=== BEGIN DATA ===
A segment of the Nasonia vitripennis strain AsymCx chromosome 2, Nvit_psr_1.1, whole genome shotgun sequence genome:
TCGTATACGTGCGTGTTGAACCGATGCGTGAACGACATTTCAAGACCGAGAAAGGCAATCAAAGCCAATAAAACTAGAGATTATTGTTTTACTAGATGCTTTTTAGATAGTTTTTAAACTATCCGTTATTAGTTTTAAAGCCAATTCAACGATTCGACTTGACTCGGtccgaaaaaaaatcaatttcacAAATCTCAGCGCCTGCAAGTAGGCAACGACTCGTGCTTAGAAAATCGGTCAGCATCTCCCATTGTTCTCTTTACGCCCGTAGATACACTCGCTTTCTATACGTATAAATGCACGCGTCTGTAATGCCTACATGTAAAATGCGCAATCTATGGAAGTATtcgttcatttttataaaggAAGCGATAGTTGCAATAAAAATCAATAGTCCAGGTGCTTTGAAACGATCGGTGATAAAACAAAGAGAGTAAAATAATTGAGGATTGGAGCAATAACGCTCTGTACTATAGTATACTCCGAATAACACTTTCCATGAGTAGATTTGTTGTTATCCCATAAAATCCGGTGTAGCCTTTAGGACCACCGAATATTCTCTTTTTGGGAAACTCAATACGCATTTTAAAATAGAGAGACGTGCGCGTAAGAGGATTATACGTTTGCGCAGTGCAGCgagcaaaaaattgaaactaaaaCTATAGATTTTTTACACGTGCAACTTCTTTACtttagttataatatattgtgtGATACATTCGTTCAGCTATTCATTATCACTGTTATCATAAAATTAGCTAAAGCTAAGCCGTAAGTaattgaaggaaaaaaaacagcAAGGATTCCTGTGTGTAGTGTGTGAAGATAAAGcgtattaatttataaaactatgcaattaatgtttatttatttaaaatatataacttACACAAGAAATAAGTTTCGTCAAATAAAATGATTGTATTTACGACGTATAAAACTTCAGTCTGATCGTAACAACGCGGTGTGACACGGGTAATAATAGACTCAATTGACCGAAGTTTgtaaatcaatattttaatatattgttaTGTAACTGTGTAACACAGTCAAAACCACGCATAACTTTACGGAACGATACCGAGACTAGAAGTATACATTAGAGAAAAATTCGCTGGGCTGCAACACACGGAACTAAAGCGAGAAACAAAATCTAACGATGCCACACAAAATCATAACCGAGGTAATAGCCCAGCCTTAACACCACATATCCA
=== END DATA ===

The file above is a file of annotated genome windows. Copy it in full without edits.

A segment of the Nasonia vitripennis strain AsymCx chromosome 2, Nvit_psr_1.1, whole genome shotgun sequence genome:
TCGTATACGTGCGTGTTGAACCGATGCGTGAACGACATTTCAAGACCGAGAAAGGCAATCAAAGCCAATAAAACTAGAGATTATTGTTTTACTAGATGCTTTTTAGATAGTTTTTAAACTATCCGTTATTAGTTTTAAAGCCAATTCAACGATTCGACTTGACTCGGtccgaaaaaaaatcaatttcacAAATCTCAGCGCCTGCAAGTAGGCAACGACTCGTGCTTAGAAAATCGGTCAGCATCTCCCATTGTTCTCTTTACGCCCGTAGATACACTCGCTTTCTATACGTATAAATGCACGCGTCTGTAATGCCTACATGTAAAATGCGCAATCTATGGAAGTATtcgttcatttttataaaggAAGCGATAGTTGCAATAAAAATCAATAGTCCAGGTGCTTTGAAACGATCGGTGATAAAACAAAGAGAGTAAAATAATTGAGGATTGGAGCAATAACGCTCTGTACTATAGTATACTCCGAATAACACTTTCCATGAGTAGATTTGTTGTTATCCCATAAAATCCGGTGTAGCCTTTAGGACCACCGAATATTCTCTTTTTGGGAAACTCAATACGCATTTTAAAATAGAGAGACGTGCGCGTAAGAGGATTATACGTTTGCGCAGTGCAGCgagcaaaaaattgaaactaaaaCTATAGATTTTTTACACGTGCAACTTCTTTACtttagttataatatattgtgtGATACATTCGTTCAGCTATTCATTATCACTGTTATCATAAAATTAGCTAAAGCTAAGCCGTAAGTaattgaaggaaaaaaaacagcAAGGATTCCTGTGTGTAGTGTGTGAAGATAAAGcgtattaatttataaaactatgcaattaatgtttatttatttaaaatatataacttACACAAGAAATAAGTTTCGTCAAATAAAATGATTGTATTTACGACGTATAAAACTTCAGTCTGATCGTAACAACGCGGTGTGACACGGGTAATAATAGACTCAATTGACCGAAGTTTgtaaatcaatattttaatatattgttaTGTAACTGTGTAACACAGTCAAAACCACGCATAACTTTACGGAACGATACCGAGACTAGAAGTATACATTAGAGAAAAATTCGCTGGGCTGCAACACACGGAACTAAAGCGAGAAACAAAATCTAACGATGCCACACAAAATCATAACCGAGGTAATAGCCCAGCCTTAACACCACATATCCA